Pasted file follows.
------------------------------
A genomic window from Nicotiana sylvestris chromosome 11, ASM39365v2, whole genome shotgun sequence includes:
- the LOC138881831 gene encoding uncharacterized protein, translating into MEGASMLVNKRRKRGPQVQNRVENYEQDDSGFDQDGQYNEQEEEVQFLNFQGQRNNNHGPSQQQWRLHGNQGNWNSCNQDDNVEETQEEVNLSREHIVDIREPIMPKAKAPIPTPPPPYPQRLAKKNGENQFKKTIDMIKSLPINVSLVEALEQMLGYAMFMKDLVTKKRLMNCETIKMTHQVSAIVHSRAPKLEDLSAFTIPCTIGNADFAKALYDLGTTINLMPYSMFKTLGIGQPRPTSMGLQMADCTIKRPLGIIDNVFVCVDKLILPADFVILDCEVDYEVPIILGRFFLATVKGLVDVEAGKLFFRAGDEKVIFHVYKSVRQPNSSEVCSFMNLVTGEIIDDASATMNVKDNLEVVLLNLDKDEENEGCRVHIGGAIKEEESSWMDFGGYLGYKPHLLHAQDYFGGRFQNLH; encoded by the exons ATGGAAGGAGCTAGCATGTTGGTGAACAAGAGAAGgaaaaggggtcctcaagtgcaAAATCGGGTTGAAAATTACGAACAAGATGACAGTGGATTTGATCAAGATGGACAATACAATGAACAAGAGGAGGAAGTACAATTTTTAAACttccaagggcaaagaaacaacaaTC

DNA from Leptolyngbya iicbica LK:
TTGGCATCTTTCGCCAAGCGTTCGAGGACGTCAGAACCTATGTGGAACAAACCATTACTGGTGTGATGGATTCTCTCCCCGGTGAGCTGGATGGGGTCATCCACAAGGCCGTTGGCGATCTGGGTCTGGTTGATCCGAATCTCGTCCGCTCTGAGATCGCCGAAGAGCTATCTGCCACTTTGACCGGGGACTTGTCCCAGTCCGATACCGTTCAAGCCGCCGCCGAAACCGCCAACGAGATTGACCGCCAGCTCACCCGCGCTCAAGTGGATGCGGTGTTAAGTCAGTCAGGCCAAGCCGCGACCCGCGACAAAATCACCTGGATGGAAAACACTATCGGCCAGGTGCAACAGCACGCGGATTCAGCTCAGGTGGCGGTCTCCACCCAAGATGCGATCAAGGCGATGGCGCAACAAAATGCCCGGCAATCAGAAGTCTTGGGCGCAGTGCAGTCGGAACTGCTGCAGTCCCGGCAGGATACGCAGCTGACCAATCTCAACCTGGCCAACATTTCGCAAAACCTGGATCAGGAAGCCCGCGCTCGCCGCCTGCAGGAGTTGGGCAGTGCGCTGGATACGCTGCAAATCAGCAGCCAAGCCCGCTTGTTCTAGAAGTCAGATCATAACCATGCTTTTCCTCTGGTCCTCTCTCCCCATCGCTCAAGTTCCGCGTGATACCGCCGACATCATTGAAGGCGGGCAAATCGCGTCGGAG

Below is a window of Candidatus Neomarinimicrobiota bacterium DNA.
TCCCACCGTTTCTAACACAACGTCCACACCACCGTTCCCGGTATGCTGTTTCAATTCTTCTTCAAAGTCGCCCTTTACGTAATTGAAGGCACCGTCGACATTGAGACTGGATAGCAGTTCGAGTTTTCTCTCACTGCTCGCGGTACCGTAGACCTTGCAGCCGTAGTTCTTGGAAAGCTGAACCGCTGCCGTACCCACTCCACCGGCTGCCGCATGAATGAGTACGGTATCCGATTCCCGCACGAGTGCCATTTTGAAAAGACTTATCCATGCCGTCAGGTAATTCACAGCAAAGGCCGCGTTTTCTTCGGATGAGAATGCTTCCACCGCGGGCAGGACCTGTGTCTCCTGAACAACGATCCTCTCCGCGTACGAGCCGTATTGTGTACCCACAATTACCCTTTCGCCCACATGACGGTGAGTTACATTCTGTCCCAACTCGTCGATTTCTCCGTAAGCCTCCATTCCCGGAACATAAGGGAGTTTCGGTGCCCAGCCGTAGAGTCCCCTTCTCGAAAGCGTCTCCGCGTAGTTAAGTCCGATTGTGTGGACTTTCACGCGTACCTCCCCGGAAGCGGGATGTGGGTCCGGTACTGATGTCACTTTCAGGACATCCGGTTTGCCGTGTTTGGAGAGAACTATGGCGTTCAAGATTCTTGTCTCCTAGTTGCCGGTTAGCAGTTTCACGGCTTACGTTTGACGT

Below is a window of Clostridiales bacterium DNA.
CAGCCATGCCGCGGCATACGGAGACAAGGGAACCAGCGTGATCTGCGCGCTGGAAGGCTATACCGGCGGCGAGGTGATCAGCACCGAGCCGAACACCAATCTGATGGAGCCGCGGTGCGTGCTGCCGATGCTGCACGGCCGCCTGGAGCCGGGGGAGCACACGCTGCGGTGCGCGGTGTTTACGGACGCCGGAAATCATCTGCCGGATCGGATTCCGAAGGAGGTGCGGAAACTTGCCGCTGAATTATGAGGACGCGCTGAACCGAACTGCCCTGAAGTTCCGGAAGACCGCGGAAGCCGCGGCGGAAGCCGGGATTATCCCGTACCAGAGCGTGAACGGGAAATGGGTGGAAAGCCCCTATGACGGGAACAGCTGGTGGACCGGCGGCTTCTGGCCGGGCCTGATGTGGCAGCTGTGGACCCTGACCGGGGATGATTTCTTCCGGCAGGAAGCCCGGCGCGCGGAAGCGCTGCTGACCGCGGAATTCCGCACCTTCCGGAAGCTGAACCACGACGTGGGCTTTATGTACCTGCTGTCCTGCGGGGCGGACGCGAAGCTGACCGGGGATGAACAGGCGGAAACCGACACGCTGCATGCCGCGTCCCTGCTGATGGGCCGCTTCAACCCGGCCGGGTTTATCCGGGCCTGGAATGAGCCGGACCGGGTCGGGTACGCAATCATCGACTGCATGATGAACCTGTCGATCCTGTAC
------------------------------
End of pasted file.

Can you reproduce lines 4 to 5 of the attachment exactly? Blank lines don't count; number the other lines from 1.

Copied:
TTGGCATCTTTCGCCAAGCGTTCGAGGACGTCAGAACCTATGTGGAACAAACCATTACTGGTGTGATGGATTCTCTCCCCGGTGAGCTGGATGGGGTCATCCACAAGGCCGTTGGCGATCTGGGTCTGGTTGATCCGAATCTCGTCCGCTCTGAGATCGCCGAAGAGCTATCTGCCACTTTGACCGGGGACTTGTCCCAGTCCGATACCGTTCAAGCCGCCGCCGAAACCGCCAACGAGATTGACCGCCAGCTCACCCGCGCTCAAGTGGATGCGGTGTTAAGTCAGTCAGGCCAAGCCGCGACCCGCGACAAAATCACCTGGATGGAAAACACTATCGGCCAGGTGCAACAGCACGCGGATTCAGCTCAGGTGGCGGTCTCCACCCAAGATGCGATCAAGGCGATGGCGCAACAAAATGCCCGGCAATCAGAAGTCTTGGGCGCAGTGCAGTCGGAACTGCTGCAGTCCCGGCAGGATACGCAGCTGACCAATCTCAACCTGGCCAACATTTCGCAAAACCTGGATCAGGAAGCCCGCGCTCGCCGCCTGCAGGAGTTGGGCAGTGCGCTGGATACGCTGCAAATCAGCAGCCAAGCCCGCTTGTTCTAGAAGTCAGATCATAACCATGCTTTTCCTCTGGTCCTCTCTCCCCATCGCTCAAGTTCCGCGTGATACCGCCGACATCATTGAAGGCGGGCAAATCGCGTCGGAG

Below is a window of Candidatus Neomarinimicrobiota bacterium DNA.